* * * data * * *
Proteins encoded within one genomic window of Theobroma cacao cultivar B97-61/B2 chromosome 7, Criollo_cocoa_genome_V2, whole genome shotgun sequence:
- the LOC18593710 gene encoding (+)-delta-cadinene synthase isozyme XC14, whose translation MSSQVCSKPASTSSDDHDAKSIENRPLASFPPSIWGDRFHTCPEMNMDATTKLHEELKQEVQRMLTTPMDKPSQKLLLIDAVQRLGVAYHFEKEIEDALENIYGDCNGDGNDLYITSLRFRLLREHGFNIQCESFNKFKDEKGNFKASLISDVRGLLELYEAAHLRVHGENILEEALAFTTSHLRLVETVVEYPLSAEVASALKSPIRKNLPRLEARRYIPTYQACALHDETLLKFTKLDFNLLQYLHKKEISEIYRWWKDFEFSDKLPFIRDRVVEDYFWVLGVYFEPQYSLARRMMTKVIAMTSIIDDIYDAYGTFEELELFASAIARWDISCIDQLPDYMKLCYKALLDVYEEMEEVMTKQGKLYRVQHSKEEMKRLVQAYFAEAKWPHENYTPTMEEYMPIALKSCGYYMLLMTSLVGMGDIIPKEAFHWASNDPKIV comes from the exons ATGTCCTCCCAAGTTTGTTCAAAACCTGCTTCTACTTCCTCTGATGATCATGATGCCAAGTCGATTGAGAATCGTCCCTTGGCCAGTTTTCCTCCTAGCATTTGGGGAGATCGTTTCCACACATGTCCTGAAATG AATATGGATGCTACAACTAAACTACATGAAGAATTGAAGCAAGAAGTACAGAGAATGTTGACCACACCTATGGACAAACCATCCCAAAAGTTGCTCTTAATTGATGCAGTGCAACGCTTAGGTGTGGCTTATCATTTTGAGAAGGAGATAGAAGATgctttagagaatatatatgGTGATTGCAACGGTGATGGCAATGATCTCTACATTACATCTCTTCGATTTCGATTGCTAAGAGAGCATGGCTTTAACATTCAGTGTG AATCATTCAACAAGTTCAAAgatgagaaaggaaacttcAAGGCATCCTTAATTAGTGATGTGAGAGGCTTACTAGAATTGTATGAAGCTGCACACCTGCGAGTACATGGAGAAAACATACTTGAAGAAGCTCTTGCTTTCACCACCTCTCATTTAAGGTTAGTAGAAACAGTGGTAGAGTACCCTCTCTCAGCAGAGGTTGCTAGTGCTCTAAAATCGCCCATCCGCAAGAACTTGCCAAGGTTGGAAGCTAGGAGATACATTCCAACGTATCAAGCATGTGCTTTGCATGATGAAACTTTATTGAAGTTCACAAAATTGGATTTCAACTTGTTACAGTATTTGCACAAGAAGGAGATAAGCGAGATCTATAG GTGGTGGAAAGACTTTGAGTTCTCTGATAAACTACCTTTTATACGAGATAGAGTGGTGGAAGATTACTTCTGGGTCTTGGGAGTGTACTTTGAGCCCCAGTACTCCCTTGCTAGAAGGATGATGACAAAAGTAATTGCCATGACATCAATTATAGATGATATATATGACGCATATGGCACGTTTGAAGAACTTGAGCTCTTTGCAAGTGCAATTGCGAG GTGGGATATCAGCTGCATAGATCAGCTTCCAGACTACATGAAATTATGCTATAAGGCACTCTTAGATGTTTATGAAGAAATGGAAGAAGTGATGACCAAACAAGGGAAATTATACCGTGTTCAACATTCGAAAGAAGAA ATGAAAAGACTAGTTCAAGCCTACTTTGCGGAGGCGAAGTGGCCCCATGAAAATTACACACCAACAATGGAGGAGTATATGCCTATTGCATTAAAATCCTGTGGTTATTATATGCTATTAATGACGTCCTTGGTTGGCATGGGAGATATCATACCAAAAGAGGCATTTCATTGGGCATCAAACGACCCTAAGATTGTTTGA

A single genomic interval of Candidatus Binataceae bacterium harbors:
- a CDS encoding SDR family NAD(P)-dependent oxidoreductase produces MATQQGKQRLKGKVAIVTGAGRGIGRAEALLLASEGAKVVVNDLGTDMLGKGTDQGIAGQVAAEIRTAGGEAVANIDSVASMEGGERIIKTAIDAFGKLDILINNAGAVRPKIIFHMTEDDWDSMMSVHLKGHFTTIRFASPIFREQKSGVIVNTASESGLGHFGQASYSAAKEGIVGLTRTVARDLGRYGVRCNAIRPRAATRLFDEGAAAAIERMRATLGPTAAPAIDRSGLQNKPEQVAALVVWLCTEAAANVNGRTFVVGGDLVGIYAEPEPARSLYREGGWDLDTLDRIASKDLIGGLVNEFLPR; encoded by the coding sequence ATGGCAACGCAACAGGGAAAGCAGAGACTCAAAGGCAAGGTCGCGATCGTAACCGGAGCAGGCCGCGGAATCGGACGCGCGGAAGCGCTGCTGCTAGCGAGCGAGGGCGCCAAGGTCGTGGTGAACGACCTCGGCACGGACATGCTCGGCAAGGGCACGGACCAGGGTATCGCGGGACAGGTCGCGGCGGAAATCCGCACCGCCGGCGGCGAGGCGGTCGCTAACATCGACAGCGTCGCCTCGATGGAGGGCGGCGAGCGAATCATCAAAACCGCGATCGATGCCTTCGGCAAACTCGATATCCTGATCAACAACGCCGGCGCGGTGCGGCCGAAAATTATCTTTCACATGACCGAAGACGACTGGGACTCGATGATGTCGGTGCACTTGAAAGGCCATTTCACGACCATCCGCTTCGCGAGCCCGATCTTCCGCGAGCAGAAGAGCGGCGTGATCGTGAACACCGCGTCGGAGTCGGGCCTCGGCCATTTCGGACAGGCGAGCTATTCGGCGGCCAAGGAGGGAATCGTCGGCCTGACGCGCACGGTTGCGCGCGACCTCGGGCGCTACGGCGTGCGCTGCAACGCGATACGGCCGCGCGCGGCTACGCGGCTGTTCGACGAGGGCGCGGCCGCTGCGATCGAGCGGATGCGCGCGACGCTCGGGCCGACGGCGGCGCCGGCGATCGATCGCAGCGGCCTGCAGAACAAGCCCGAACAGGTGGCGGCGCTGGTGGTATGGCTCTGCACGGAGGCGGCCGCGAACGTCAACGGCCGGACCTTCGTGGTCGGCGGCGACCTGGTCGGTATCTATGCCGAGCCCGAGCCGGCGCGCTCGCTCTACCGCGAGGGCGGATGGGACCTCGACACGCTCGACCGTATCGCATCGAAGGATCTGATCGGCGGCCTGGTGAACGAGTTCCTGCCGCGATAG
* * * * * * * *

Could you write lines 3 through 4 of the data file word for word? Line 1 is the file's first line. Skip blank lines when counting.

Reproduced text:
A single genomic interval of Candidatus Binataceae bacterium harbors:
- a CDS encoding SDR family NAD(P)-dependent oxidoreductase produces MATQQGKQRLKGKVAIVTGAGRGIGRAEALLLASEGAKVVVNDLGTDMLGKGTDQGIAGQVAAEIRTAGGEAVANIDSVASMEGGERIIKTAIDAFGKLDILINNAGAVRPKIIFHMTEDDWDSMMSVHLKGHFTTIRFASPIFREQKSGVIVNTASESGLGHFGQASYSAAKEGIVGLTRTVARDLGRYGVRCNAIRPRAATRLFDEGAAAAIERMRATLGPTAAPAIDRSGLQNKPEQVAALVVWLCTEAAANVNGRTFVVGGDLVGIYAEPEPARSLYREGGWDLDTLDRIASKDLIGGLVNEFLPR; encoded by the coding sequence ATGGCAACGCAACAGGGAAAGCAGAGACTCAAAGGCAAGGTCGCGATCGTAACCGGAGCAGGCCGCGGAATCGGACGCGCGGAAGCGCTGCTGCTAGCGAGCGAGGGCGCCAAGGTCGTGGTGAACGACCTCGGCACGGACATGCTCGGCAAGGGCACGGACCAGGGTATCGCGGGACAGGTCGCGGCGGAAATCCGCACCGCCGGCGGCGAGGCGGTCGCTAACATCGACAGCGTCGCCTCGATGGAGGGCGGCGAGCGAATCATCAAAACCGCGATCGATGCCTTCGGCAAACTCGATATCCTGATCAACAACGCCGGCGCGGTGCGGCCGAAAATTATCTTTCACATGACCGAAGACGACTGGGACTCGATGATGTCGGTGCACTTGAAAGGCCATTTCACGACCATCCGCTTCGCGAGCCCGATCTTCCGCGAGCAGAAGAGCGGCGTGATCGTGAACACCGCGTCGGAGTCGGGCCTCGGCCATTTCGGACAGGCGAGCTATTCGGCGGCCAAGGAGGGAATCGTCGGCCTGACGCGCACGGTTGCGCGCGACCTCGGGCGCTACGGCGTGCGCTGCAACGCGATACGGCCGCGCGCGGCTACGCGGCTGTTCGACGAGGGCGCGGCCGCTGCGATCGAGCGGATGCGCGCGACGCTCGGGCCGACGGCGGCGCCGGCGATCGATCGCAGCGGCCTGCAGAACAAGCCCGAACAGGTGGCGGCGCTGGTGGTATGGCTCTGCACGGAGGCGGCCGCGAACGTCAACGGCCGGACCTTCGTGGTCGGCGGCGACCTGGTCGGTATCTATGCCGAGCCCGAGCCGGCGCGCTCGCTCTACCGCGAGGGCGGATGGGACCTCGACACGCTCGACCGTATCGCATCGAAGGATCTGATCGGCGGCCTGGTGAACGAGTTCCTGCCGCGATAG